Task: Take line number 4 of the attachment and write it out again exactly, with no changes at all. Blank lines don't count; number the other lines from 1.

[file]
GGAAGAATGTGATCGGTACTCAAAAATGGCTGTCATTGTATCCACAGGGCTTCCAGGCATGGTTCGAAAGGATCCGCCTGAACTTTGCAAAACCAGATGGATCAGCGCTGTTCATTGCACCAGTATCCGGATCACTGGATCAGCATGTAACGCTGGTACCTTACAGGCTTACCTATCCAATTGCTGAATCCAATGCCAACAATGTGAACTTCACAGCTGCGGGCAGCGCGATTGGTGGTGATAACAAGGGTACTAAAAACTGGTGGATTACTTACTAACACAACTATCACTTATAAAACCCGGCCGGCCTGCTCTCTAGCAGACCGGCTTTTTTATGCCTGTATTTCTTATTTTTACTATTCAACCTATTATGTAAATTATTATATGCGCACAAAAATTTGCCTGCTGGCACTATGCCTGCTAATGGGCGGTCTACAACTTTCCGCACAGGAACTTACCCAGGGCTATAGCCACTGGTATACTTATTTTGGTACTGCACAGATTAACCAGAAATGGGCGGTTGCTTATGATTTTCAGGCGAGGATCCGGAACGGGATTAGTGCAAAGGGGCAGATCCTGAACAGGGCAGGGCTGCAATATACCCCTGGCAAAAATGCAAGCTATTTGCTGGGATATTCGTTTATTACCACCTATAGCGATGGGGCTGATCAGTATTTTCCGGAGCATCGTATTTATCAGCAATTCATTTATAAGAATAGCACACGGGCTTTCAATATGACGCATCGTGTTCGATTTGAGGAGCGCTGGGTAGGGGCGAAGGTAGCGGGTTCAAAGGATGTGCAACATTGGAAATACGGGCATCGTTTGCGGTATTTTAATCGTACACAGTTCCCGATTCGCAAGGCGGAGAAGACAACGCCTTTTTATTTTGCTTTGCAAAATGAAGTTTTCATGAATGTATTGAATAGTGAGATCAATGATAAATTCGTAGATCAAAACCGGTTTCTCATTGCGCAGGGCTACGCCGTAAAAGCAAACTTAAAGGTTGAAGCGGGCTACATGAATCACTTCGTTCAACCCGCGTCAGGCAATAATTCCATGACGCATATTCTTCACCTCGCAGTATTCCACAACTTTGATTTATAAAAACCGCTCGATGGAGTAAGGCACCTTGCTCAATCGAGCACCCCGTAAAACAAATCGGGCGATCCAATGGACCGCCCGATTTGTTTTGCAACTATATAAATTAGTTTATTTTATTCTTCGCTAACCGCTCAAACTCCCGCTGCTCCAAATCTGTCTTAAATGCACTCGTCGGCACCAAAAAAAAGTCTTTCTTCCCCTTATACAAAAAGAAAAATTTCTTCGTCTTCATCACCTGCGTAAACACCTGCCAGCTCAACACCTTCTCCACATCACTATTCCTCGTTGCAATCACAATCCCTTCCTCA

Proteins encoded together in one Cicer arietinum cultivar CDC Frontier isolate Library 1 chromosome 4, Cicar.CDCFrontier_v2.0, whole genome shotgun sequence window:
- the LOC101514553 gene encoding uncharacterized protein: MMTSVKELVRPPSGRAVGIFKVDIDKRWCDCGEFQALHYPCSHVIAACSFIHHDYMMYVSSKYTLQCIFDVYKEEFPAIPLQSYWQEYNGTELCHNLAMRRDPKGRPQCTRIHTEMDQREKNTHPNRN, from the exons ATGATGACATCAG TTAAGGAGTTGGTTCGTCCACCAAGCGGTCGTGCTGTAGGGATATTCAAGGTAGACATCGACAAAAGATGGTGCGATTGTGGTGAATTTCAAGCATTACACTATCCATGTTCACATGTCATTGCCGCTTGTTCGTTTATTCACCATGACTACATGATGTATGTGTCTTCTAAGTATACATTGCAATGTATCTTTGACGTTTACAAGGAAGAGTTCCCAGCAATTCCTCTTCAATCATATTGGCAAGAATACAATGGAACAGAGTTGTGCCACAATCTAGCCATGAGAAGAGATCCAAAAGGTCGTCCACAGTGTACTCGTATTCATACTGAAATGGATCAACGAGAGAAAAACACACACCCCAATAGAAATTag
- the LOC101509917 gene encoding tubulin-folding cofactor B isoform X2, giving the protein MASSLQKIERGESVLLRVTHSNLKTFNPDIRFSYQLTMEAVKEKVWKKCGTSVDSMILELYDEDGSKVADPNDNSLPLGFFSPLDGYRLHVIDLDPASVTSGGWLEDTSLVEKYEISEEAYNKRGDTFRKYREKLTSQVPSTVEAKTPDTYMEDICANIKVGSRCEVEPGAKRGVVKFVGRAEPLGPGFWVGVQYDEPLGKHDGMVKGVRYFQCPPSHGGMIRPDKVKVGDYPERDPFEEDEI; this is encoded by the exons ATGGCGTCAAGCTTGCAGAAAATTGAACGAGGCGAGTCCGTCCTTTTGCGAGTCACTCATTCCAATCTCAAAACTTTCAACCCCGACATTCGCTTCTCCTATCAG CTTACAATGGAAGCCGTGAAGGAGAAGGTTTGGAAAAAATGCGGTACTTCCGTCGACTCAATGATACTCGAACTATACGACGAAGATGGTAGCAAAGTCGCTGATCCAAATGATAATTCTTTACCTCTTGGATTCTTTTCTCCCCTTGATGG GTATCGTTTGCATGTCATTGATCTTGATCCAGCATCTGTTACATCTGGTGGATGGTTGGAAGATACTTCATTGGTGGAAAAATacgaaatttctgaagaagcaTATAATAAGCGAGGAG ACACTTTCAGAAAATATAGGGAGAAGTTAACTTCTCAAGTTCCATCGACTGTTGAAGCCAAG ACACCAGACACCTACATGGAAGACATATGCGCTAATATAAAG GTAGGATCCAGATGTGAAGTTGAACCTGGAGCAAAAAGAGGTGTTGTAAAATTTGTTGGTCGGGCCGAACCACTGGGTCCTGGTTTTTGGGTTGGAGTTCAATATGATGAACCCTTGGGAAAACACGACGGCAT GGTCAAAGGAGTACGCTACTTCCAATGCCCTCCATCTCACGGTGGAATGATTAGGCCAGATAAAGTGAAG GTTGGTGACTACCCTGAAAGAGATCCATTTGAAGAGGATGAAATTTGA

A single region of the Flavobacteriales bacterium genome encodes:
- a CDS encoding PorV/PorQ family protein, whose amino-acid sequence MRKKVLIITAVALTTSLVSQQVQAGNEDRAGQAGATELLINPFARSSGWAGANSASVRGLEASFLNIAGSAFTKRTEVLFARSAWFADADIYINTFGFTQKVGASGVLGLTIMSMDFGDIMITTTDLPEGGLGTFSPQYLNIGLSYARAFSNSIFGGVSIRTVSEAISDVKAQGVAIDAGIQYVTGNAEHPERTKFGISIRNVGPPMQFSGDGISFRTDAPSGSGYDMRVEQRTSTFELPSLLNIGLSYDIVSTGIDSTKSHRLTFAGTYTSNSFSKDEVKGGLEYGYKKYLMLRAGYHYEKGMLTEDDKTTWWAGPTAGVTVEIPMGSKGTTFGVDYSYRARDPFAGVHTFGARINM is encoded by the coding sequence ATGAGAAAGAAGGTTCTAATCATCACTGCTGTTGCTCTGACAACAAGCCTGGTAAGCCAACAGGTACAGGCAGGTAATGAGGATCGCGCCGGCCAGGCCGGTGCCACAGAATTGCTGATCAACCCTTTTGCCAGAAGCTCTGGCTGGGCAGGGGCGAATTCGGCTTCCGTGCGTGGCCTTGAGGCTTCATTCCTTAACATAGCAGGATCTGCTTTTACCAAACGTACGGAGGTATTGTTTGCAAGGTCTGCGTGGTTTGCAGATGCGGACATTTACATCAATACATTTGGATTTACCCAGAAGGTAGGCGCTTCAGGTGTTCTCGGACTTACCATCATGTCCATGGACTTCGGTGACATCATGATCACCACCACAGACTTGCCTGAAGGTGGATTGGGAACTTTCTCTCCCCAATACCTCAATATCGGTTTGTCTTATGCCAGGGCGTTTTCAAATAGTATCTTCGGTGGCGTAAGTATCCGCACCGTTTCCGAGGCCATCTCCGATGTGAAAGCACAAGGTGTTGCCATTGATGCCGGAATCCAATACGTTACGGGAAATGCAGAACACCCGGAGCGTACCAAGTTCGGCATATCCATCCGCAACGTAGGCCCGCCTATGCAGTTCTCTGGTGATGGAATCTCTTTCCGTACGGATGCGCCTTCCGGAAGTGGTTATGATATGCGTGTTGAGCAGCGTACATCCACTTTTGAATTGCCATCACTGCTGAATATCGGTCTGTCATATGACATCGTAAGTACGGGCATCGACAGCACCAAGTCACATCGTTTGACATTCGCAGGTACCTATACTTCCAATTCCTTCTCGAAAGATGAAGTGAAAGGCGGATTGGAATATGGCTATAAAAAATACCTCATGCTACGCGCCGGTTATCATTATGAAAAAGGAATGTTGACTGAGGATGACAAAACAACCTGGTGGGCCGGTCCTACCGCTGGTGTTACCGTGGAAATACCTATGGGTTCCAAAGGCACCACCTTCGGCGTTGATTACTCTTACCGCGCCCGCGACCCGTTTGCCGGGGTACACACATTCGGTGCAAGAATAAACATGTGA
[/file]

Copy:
- the LOC101509917 gene encoding tubulin-folding cofactor B isoform X2, giving the protein MASSLQKIERGESVLLRVTHSNLKTFNPDIRFSYQLTMEAVKEKVWKKCGTSVDSMILELYDEDGSKVADPNDNSLPLGFFSPLDGYRLHVIDLDPASVTSGGWLEDTSLVEKYEISEEAYNKRGDTFRKYREKLTSQVPSTVEAKTPDTYMEDICANIKVGSRCEVEPGAKRGVVKFVGRAEPLGPGFWVGVQYDEPLGKHDGMVKGVRYFQCPPSHGGMIRPDKVKVGDYPERDPFEEDEI; this is encoded by the exons ATGGCGTCAAGCTTGCAGAAAATTGAACGAGGCGAGTCCGTCCTTTTGCGAGTCACTCATTCCAATCTCAAAACTTTCAACCCCGACATTCGCTTCTCCTATCAG CTTACAATGGAAGCCGTGAAGGAGAAGGTTTGGAAAAAATGCGGTACTTCCGTCGACTCAATGATACTCGAACTATACGACGAAGATGGTAGCAAAGTCGCTGATCCAAATGATAATTCTTTACCTCTTGGATTCTTTTCTCCCCTTGATGG GTATCGTTTGCATGTCATTGATCTTGATCCAGCATCTGTTACATCTGGTGGATGGTTGGAAGATACTTCATTGGTGGAAAAATacgaaatttctgaagaagcaTATAATAAGCGAGGAG ACACTTTCAGAAAATATAGGGAGAAGTTAACTTCTCAAGTTCCATCGACTGTTGAAGCCAAG ACACCAGACACCTACATGGAAGACATATGCGCTAATATAAAG GTAGGATCCAGATGTGAAGTTGAACCTGGAGCAAAAAGAGGTGTTGTAAAATTTGTTGGTCGGGCCGAACCACTGGGTCCTGGTTTTTGGGTTGGAGTTCAATATGATGAACCCTTGGGAAAACACGACGGCAT GGTCAAAGGAGTACGCTACTTCCAATGCCCTCCATCTCACGGTGGAATGATTAGGCCAGATAAAGTGAAG GTTGGTGACTACCCTGAAAGAGATCCATTTGAAGAGGATGAAATTTGA